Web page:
Writer Stephen Rolles first challenges several prohibition axioms including the belief that ending prohibition would increase drug use. He argues that the harms of prohibition are not only greater than the harms of drugs, but increase those harms.
He then describes the circular logic of the War on Drugs thus:
The criminalisation of drugs has, historically, been presented as an emergency response to an imminent threat rather than an evidence based health or social policy intervention.11 Prohibitionist rhetoric frames drugs as menacing not just to health but also to our children, national security, and the moral fabric of society itself. The prohibition model is positioned as a response to such threats,12 13 and is often misappropriated into populist political narratives such as "crackdowns" on crime, immigration, and, more recently, the war on terror.Later in the article, Rolles presents the five basic models for regulating drug availability proposed by the long-established UK lobby group Transform:
This conceptualisation has resulted in the punitive enforcement of drug policy becoming largely immune from meaningful scrutiny.14 A curiously self justifying logic now prevails in which the harms of prohibition—such as drug related organised crime and deaths from contaminated heroin—are conflated with the harms of drug use. These policy related harms then bolster the apparent menace of drugs and justify the continuation, or intensification, of prohibition.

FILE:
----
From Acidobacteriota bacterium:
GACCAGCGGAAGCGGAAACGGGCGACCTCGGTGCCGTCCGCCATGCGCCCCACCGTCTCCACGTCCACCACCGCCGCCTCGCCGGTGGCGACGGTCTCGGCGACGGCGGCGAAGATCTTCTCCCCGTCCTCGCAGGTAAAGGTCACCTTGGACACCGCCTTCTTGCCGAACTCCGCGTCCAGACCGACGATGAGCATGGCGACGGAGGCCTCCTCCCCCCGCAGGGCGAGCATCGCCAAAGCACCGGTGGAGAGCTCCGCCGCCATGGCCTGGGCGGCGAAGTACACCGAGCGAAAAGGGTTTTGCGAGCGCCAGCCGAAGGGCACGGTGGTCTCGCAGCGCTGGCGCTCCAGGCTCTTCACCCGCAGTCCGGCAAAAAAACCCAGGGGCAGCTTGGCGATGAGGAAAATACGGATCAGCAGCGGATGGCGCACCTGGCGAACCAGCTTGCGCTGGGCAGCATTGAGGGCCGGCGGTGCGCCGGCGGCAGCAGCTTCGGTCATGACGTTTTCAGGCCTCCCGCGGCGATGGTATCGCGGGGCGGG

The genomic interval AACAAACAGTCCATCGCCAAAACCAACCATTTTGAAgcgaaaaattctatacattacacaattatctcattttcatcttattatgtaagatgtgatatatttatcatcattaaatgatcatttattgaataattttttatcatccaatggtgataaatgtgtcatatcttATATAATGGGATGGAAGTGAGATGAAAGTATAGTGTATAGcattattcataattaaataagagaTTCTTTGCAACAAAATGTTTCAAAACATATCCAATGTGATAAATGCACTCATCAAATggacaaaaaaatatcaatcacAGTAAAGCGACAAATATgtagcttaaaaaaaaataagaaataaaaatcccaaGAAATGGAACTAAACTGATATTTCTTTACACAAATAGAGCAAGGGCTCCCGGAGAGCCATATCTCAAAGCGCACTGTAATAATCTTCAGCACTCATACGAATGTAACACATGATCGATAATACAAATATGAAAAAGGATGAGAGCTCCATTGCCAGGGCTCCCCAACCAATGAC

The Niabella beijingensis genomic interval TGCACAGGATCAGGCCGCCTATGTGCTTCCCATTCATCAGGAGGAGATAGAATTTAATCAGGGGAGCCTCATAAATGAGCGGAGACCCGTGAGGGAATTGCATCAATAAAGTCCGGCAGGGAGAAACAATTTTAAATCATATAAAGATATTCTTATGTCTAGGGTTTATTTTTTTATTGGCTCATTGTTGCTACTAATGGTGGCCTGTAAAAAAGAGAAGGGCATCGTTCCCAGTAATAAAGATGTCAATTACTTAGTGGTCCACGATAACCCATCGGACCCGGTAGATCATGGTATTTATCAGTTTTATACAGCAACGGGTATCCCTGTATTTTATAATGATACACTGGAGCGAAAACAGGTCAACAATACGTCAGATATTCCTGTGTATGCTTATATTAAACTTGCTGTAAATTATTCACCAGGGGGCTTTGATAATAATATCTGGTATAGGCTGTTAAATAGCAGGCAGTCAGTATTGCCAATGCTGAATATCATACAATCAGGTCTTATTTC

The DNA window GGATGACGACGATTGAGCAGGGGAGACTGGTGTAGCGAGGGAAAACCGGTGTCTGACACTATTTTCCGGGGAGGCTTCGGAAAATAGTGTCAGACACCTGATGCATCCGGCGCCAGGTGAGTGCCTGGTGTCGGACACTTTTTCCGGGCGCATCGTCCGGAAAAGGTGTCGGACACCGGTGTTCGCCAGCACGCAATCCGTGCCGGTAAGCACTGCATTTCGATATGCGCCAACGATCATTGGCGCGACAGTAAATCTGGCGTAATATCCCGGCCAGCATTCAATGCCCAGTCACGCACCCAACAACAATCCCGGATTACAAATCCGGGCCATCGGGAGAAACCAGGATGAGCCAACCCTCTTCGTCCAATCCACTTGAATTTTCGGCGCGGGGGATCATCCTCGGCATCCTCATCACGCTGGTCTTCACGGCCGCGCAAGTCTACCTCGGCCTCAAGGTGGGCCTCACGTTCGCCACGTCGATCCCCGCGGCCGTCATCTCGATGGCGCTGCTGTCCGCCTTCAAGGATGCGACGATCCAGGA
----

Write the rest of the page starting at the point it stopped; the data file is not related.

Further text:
- Medical prescription model or supervised venues—For highest risk drugs (injected drugs including heroin and more potent stimulants such as methamphetamine) and problematic users
- Specialist pharmacist retail model—combined with named/licensed user access and rationing of volume of sales for moderate risk drugs such as amphetamine, powder cocaine, and methylenedioxymethamphetamine (ecstasy)
- Licensed retailing—including tiers of regulation appropriate to product risk and local needs. Used for lower risk drugs and preparations such as lower strength stimulant based drinks
- Licensed premises for sale and consumption—similar to licensed alcohol venues and Dutch cannabis "coffee shops," potentially also for smoking opium or poppy tea
- Unlicensed sales—minimal regulation for the least risky products, such as caffeine drinks and coca tea.